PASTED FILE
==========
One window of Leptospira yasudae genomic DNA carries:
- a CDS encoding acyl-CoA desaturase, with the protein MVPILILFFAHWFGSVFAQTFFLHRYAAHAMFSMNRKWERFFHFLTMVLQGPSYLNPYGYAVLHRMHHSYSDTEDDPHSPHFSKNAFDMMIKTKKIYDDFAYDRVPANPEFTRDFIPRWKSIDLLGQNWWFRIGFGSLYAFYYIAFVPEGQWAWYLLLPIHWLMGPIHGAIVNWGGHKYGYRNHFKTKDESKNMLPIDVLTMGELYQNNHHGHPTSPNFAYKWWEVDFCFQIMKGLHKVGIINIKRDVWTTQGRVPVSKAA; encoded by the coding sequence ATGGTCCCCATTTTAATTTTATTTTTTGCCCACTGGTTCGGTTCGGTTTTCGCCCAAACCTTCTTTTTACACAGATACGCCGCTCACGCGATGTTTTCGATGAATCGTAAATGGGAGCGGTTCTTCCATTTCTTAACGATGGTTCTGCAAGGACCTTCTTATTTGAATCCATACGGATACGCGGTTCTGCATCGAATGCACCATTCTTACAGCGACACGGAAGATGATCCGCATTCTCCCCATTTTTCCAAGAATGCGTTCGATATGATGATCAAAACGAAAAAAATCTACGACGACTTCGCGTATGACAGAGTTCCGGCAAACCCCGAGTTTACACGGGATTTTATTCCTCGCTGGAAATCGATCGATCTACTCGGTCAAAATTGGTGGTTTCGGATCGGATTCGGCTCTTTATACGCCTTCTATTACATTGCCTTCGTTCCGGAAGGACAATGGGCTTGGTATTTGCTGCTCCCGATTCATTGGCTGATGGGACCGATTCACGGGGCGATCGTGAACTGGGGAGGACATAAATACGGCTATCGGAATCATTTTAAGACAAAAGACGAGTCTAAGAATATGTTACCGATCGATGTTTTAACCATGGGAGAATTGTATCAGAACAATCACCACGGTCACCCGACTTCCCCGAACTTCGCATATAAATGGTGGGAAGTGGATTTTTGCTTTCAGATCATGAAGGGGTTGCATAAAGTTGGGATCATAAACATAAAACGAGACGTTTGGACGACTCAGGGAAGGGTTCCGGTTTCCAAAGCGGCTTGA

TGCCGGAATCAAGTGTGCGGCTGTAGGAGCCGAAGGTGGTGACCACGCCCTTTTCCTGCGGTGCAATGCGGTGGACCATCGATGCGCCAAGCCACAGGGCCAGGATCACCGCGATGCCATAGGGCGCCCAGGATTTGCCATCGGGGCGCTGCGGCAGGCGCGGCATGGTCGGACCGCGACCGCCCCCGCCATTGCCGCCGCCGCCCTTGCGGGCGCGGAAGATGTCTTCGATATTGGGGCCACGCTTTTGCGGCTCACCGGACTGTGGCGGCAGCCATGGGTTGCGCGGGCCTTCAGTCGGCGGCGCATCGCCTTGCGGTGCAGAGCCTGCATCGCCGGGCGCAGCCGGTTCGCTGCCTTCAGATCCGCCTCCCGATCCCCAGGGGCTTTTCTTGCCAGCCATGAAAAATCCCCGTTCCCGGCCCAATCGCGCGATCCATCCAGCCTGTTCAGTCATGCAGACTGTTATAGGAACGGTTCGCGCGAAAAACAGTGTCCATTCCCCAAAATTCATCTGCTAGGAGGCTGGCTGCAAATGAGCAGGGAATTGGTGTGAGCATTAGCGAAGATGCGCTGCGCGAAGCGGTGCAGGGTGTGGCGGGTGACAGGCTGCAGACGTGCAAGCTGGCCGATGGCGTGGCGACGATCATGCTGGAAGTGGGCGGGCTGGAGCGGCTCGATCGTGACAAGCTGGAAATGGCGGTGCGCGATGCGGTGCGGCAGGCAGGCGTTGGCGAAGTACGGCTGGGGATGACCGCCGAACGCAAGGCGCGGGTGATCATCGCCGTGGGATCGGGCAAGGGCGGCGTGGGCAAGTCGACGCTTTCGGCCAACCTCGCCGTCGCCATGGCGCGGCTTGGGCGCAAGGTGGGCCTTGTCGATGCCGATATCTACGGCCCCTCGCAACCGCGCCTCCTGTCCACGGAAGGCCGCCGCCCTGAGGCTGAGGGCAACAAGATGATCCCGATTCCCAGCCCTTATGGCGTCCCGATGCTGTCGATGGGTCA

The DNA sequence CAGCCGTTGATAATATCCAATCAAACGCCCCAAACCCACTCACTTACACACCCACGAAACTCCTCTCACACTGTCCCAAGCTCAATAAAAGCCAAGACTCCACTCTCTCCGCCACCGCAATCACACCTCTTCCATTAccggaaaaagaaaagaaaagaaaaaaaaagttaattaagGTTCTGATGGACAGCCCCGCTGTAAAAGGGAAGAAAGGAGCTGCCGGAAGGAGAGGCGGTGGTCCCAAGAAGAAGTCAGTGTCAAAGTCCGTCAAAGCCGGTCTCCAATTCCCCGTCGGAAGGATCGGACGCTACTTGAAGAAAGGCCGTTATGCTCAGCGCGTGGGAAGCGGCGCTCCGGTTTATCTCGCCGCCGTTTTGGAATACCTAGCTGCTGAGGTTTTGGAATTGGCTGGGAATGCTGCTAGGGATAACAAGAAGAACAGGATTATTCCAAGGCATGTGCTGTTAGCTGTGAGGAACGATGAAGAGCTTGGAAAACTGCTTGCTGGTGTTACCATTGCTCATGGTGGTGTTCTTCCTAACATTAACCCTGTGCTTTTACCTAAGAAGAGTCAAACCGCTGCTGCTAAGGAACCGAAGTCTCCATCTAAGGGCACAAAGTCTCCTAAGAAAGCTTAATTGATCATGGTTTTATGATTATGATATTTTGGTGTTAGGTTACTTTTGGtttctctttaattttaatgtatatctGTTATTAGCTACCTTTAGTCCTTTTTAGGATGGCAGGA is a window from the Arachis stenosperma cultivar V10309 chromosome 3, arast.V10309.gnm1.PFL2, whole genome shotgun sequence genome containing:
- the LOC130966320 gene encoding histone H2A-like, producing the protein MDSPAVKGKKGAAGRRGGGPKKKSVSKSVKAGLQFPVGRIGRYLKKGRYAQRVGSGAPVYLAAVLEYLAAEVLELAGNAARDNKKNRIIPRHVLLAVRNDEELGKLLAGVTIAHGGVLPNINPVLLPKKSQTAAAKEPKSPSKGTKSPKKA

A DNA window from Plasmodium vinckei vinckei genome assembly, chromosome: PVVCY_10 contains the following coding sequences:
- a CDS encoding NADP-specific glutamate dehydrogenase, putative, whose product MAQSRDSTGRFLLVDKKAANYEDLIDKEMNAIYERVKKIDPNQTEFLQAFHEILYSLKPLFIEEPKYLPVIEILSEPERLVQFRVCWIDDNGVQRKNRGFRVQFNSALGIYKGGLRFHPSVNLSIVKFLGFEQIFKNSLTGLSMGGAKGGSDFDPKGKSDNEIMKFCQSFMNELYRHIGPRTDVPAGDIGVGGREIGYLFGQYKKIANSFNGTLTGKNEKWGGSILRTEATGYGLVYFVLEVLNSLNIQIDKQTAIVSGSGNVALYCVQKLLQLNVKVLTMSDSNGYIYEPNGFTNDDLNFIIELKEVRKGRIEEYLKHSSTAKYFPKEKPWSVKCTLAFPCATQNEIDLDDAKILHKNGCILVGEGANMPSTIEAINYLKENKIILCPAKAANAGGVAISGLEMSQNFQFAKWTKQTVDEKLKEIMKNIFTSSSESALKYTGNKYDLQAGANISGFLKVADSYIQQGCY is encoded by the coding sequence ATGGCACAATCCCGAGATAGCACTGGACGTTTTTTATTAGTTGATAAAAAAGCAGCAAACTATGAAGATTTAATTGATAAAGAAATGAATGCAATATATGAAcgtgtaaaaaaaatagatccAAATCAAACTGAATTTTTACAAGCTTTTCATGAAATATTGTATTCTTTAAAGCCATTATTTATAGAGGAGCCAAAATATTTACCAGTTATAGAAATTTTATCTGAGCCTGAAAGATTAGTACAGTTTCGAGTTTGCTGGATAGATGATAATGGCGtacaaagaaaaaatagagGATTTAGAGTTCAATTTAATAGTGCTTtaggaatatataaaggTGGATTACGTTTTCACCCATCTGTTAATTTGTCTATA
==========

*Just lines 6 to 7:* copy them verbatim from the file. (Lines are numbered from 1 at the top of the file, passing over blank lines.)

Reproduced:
A DNA window from Plasmodium vinckei vinckei genome assembly, chromosome: PVVCY_10 contains the following coding sequences:
- a CDS encoding NADP-specific glutamate dehydrogenase, putative, whose product MAQSRDSTGRFLLVDKKAANYEDLIDKEMNAIYERVKKIDPNQTEFLQAFHEILYSLKPLFIEEPKYLPVIEILSEPERLVQFRVCWIDDNGVQRKNRGFRVQFNSALGIYKGGLRFHPSVNLSIVKFLGFEQIFKNSLTGLSMGGAKGGSDFDPKGKSDNEIMKFCQSFMNELYRHIGPRTDVPAGDIGVGGREIGYLFGQYKKIANSFNGTLTGKNEKWGGSILRTEATGYGLVYFVLEVLNSLNIQIDKQTAIVSGSGNVALYCVQKLLQLNVKVLTMSDSNGYIYEPNGFTNDDLNFIIELKEVRKGRIEEYLKHSSTAKYFPKEKPWSVKCTLAFPCATQNEIDLDDAKILHKNGCILVGEGANMPSTIEAINYLKENKIILCPAKAANAGGVAISGLEMSQNFQFAKWTKQTVDEKLKEIMKNIFTSSSESALKYTGNKYDLQAGANISGFLKVADSYIQQGCY is encoded by the coding sequence ATGGCACAATCCCGAGATAGCACTGGACGTTTTTTATTAGTTGATAAAAAAGCAGCAAACTATGAAGATTTAATTGATAAAGAAATGAATGCAATATATGAAcgtgtaaaaaaaatagatccAAATCAAACTGAATTTTTACAAGCTTTTCATGAAATATTGTATTCTTTAAAGCCATTATTTATAGAGGAGCCAAAATATTTACCAGTTATAGAAATTTTATCTGAGCCTGAAAGATTAGTACAGTTTCGAGTTTGCTGGATAGATGATAATGGCGtacaaagaaaaaatagagGATTTAGAGTTCAATTTAATAGTGCTTtaggaatatataaaggTGGATTACGTTTTCACCCATCTGTTAATTTGTCTATA